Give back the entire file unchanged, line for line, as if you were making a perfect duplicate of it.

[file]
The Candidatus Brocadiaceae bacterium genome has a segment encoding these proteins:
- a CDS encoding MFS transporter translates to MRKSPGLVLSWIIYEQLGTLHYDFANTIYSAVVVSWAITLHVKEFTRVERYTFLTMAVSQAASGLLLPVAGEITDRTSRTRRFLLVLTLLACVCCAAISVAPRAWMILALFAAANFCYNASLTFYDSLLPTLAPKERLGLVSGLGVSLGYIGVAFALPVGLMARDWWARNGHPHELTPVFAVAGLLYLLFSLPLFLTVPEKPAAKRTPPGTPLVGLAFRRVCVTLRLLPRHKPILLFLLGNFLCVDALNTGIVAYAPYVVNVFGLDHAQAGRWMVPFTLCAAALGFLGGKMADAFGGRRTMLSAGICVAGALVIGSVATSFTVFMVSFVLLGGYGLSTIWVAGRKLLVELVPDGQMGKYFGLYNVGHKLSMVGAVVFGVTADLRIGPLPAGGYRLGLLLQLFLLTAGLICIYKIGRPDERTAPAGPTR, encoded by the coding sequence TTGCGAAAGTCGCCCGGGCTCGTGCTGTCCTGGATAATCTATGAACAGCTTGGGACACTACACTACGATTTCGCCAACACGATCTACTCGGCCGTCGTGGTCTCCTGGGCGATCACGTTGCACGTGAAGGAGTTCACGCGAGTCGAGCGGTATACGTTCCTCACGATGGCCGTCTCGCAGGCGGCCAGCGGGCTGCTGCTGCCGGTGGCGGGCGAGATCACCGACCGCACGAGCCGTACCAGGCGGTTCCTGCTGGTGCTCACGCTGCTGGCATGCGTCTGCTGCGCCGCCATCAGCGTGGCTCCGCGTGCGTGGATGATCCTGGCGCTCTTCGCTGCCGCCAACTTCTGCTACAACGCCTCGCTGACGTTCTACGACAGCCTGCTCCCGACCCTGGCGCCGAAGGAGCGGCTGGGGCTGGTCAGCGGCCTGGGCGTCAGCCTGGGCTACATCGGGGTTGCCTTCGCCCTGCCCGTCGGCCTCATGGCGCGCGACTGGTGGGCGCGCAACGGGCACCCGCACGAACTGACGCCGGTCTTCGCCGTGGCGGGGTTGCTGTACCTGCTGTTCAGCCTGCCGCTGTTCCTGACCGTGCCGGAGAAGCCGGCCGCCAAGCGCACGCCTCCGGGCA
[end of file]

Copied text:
The Candidatus Brocadiaceae bacterium genome has a segment encoding these proteins:
- a CDS encoding MFS transporter translates to MRKSPGLVLSWIIYEQLGTLHYDFANTIYSAVVVSWAITLHVKEFTRVERYTFLTMAVSQAASGLLLPVAGEITDRTSRTRRFLLVLTLLACVCCAAISVAPRAWMILALFAAANFCYNASLTFYDSLLPTLAPKERLGLVSGLGVSLGYIGVAFALPVGLMARDWWARNGHPHELTPVFAVAGLLYLLFSLPLFLTVPEKPAAKRTPPGTPLVGLAFRRVCVTLRLLPRHKPILLFLLGNFLCVDALNTGIVAYAPYVVNVFGLDHAQAGRWMVPFTLCAAALGFLGGKMADAFGGRRTMLSAGICVAGALVIGSVATSFTVFMVSFVLLGGYGLSTIWVAGRKLLVELVPDGQMGKYFGLYNVGHKLSMVGAVVFGVTADLRIGPLPAGGYRLGLLLQLFLLTAGLICIYKIGRPDERTAPAGPTR, encoded by the coding sequence TTGCGAAAGTCGCCCGGGCTCGTGCTGTCCTGGATAATCTATGAACAGCTTGGGACACTACACTACGATTTCGCCAACACGATCTACTCGGCCGTCGTGGTCTCCTGGGCGATCACGTTGCACGTGAAGGAGTTCACGCGAGTCGAGCGGTATACGTTCCTCACGATGGCCGTCTCGCAGGCGGCCAGCGGGCTGCTGCTGCCGGTGGCGGGCGAGATCACCGACCGCACGAGCCGTACCAGGCGGTTCCTGCTGGTGCTCACGCTGCTGGCATGCGTCTGCTGCGCCGCCATCAGCGTGGCTCCGCGTGCGTGGATGATCCTGGCGCTCTTCGCTGCCGCCAACTTCTGCTACAACGCCTCGCTGACGTTCTACGACAGCCTGCTCCCGACCCTGGCGCCGAAGGAGCGGCTGGGGCTGGTCAGCGGCCTGGGCGTCAGCCTGGGCTACATCGGGGTTGCCTTCGCCCTGCCCGTCGGCCTCATGGCGCGCGACTGGTGGGCGCGCAACGGGCACCCGCACGAACTGACGCCGGTCTTCGCCGTGGCGGGGTTGCTGTACCTGCTGTTCAGCCTGCCGCTGTTCCTGACCGTGCCGGAGAAGCCGGCCGCCAAGCGCACGCCTCCGGGCA